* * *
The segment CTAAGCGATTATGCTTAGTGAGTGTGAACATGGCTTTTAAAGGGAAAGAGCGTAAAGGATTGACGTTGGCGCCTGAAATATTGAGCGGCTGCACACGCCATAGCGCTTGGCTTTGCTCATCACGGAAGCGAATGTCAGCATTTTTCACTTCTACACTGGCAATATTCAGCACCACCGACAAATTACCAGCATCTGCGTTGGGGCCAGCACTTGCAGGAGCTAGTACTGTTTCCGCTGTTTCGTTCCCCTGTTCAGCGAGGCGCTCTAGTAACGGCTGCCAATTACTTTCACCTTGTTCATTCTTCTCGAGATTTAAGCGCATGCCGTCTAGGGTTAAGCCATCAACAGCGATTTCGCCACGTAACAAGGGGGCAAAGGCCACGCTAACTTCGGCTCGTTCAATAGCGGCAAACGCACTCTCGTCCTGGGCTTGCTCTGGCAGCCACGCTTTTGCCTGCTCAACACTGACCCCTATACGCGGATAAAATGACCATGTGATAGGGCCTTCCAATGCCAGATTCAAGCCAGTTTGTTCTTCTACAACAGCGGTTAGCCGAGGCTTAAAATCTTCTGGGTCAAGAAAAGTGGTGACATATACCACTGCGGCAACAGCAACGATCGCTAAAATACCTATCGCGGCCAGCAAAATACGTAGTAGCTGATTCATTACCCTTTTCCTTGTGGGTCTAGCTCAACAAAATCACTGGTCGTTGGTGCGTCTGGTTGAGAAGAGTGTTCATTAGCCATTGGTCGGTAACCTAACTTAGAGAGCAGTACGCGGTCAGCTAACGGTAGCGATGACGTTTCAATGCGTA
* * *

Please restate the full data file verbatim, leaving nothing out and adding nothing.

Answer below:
The segment CTAAGCGATTATGCTTAGTGAGTGTGAACATGGCTTTTAAAGGGAAAGAGCGTAAAGGATTGACGTTGGCGCCTGAAATATTGAGCGGCTGCACACGCCATAGCGCTTGGCTTTGCTCATCACGGAAGCGAATGTCAGCATTTTTCACTTCTACACTGGCAATATTCAGCACCACCGACAAATTACCAGCATCTGCGTTGGGGCCAGCACTTGCAGGAGCTAGTACTGTTTCCGCTGTTTCGTTCCCCTGTTCAGCGAGGCGCTCTAGTAACGGCTGCCAATTACTTTCACCTTGTTCATTCTTCTCGAGATTTAAGCGCATGCCGTCTAGGGTTAAGCCATCAACAGCGATTTCGCCACGTAACAAGGGGGCAAAGGCCACGCTAACTTCGGCTCGTTCAATAGCGGCAAACGCACTCTCGTCCTGGGCTTGCTCTGGCAGCCACGCTTTTGCCTGCTCAACACTGACCCCTATACGCGGATAAAATGACCATGTGATAGGGCCTTCCAATGCCAGATTCAAGCCAGTTTGTTCTTCTACAACAGCGGTTAGCCGAGGCTTAAAATCTTCTGGGTCAAGAAAAGTGGTGACATATACCACTGCGGCAACAGCAACGATCGCTAAAATACCTATCGCGGCCAGCAAAATACGTAGTAGCTGATTCATTACCCTTTTCCTTGTGGGTCTAGCTCAACAAAATCACTGGTCGTTGGTGCGTCTGGTTGAGAAGAGTGTTCATTAGCCATTGGTCGGTAACCTAACTTAGAGAGCAGTACGCGGTCAGCTAACGGTAGCGATGACGTTTCAATGCGTA